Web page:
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Book Review The Organic Chemistry of Aliphatic Nitrogen Compounds. (International Series of Monographs on Chemistry Vol. 28.) By B. R

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BOOKS
Trends and Controversies
Redox Mechanisms in Inorganic
Chemistry. (Ellis Horwood Series in
Inorganic Chemistry.) By A . G.
Lappin. Ellis H o r w o o d , Chichester,
1994. 285 pp., hardcover 5 56.50.ISBN 0-13-770751-7
This is a very timely and urgently needed book by an author who is well known
for his contributions to the understanding
of electron transfer reactions in inorganic
chemistry. The author makes it clear in
the preface that this is not a book on kinetics and mechanisms, nor on electron
transfer or the theory of electron transfer
reactions. The focus of the book is an examination of trends in mechanisms that
are found in inorganic electron transfer
reactions. And that is exactly what the
book offers, a detailed account of available literature data and the trends that can
be seen in these data.
As one would expect, the main topics
covered. following a general introductory
chapter, are the outer-sphere mechanism,
the inner-sphere mechanism, intramolecular electron transfer, and multiple electron transfer. The author has devoted an
impressive effort to compiling the available literature data and pointing out the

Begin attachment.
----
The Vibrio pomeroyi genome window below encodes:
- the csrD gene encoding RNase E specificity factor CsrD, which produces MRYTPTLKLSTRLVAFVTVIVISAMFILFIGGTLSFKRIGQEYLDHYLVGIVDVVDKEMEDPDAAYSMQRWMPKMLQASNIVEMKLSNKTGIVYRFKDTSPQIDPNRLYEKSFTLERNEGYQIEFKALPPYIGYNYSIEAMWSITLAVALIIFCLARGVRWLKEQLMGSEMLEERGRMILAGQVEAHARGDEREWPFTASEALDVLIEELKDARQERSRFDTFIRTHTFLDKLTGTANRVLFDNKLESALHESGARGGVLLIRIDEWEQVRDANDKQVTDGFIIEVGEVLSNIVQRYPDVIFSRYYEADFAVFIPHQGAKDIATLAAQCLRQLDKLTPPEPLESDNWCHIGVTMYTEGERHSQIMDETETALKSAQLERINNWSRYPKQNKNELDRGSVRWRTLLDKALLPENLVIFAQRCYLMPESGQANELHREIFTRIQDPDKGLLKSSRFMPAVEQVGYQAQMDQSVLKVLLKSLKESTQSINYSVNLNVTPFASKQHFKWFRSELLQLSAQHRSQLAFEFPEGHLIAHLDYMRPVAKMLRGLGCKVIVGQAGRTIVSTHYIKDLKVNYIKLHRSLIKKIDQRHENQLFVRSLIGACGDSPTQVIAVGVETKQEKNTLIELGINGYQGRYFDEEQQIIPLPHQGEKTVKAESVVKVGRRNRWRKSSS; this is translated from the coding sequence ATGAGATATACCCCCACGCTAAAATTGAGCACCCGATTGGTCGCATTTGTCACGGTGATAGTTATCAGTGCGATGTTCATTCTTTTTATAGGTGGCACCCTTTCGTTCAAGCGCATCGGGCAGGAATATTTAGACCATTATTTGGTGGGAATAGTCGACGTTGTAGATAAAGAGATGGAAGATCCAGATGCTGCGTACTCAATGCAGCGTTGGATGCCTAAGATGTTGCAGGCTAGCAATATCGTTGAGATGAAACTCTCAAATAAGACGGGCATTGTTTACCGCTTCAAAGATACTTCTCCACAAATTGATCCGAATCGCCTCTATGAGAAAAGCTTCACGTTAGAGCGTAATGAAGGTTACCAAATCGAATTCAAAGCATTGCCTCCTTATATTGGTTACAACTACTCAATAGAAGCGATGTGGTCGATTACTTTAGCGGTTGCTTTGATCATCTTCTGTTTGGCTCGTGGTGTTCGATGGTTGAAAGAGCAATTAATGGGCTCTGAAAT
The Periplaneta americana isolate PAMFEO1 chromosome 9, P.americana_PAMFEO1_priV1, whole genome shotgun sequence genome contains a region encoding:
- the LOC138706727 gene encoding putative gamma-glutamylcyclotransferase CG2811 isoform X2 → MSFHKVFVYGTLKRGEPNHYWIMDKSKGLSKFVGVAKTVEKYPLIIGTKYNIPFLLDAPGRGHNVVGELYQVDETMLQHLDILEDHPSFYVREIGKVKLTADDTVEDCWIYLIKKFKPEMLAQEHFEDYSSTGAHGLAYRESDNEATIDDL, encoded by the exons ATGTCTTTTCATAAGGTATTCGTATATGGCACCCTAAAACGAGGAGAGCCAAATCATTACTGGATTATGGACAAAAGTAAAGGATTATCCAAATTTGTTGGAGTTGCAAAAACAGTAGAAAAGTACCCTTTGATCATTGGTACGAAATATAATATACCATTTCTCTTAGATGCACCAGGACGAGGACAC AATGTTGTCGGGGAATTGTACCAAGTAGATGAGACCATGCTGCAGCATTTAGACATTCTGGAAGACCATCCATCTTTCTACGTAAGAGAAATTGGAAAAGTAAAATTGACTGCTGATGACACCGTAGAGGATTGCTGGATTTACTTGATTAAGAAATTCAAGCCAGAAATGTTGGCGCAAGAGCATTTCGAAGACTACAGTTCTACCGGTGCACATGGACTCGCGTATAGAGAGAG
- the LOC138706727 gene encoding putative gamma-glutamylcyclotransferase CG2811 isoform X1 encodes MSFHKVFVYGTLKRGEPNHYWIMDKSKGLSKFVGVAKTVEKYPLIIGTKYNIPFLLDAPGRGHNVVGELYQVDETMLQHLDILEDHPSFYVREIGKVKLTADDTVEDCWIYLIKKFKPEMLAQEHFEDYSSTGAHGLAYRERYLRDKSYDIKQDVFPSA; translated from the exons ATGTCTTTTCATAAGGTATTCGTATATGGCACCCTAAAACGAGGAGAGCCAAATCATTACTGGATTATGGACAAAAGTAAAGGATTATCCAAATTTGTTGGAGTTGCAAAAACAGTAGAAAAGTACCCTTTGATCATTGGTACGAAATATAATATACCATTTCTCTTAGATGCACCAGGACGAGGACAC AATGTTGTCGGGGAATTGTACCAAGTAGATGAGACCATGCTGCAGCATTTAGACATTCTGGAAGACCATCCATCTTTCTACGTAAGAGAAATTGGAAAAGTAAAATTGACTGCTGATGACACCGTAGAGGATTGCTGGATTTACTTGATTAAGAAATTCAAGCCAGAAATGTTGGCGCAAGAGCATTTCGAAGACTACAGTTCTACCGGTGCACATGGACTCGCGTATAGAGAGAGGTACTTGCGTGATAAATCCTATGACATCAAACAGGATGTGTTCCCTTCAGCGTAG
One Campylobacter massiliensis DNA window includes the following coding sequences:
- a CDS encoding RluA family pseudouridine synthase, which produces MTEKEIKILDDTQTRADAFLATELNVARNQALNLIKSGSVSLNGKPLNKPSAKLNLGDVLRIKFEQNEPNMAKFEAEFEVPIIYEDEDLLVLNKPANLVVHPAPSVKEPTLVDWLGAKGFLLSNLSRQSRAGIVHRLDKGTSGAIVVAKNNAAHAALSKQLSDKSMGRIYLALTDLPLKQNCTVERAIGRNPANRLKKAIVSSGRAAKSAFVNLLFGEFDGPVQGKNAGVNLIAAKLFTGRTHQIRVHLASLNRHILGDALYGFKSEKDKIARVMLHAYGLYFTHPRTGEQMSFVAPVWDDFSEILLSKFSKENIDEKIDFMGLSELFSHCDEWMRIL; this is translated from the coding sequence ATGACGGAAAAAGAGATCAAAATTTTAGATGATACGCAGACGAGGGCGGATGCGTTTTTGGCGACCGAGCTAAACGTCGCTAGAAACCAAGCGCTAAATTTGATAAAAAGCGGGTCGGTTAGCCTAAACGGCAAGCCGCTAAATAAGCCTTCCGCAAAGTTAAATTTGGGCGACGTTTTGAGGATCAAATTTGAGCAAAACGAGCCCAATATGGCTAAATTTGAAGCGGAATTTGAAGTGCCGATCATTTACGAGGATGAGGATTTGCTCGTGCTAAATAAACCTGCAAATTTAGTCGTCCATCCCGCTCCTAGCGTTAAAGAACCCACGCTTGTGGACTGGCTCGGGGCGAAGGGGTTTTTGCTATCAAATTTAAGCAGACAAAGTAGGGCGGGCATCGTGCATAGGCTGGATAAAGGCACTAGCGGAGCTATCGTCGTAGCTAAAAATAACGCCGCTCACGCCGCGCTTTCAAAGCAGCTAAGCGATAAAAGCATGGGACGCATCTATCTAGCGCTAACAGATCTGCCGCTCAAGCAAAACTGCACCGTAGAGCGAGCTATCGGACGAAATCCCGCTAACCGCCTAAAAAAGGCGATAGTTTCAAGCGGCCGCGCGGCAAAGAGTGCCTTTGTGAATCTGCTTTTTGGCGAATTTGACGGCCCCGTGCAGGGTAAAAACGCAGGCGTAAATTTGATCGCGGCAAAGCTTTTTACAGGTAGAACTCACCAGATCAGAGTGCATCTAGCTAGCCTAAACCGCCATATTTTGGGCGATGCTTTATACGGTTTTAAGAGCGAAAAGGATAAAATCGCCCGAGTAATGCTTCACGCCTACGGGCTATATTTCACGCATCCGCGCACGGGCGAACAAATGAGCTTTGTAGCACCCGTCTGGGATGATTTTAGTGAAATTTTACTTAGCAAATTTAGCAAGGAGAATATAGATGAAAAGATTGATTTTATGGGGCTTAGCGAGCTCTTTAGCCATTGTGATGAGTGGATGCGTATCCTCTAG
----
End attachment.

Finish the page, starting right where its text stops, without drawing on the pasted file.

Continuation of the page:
trends observed. The individual chapters
are excellent reviews on the topics, with
the advantage that they are all written by
the same author, resulting in a consistent
style of presentation. At the end of each
chapter a series of questions are given that
enable the reader to check the insight
gained into the topic treated. In addition,
a detailed list of references to the original
sources of the data is provided for each
chapter.
The quality of production is good, except for the aspect referred to at the end of
This section contains book reviews and a list of
new books received by theeditor. Book reviews are
written by invitation from the editor. Suggestions
for books to be reviewed and for book reviewers
are uelconie. Publishers should send brochures o r
(better) books 10 Dr. Ralf Baumann. Redaktion
Angewandte Chemie. Postfach 101161. D-69451
Weinheim. Federal Republic ofGermany. Theeditor reserves the right of selecting which books will
be reviewed Uninvited books not chosen for
review will not be returned.
Aiipeii .
<‘limi. ltir. Ed. h g / . 1995, 34, No. I f
this review. Data are summarized in tables
and correlations are summarized in figures. This method of presentation avoids
excessive text and makes it easy for the
reader to find the desired data. Reaction
schemes and details of intermediate species are presented in a very clear manner,
which all adds to the convenience and
readability of the book.
The book will be of great help to anyone involved in the study of inorganic
electron transfer reactions, since it is an
up-to-date presentation of the available
literature data. Furthermore, it identifies
areas in which there is scope for further
investigation and theoretical treatment of
the data. All in all, it will be a standard
text for students and researchers involved
in the study of inorganic electron transfer
processes.
It is rather unfortunate that there are
quite a number of very obvious typing errors, especially in the first chapter of the
book. It is the responsibility of the publisher, and to some extent the author, to
eliminate such errors, which detract from
the quality of the book and fail to do justice to the author’s diligent efforts.
Notwithstanding this, the book is highly
recommended for everyone interested in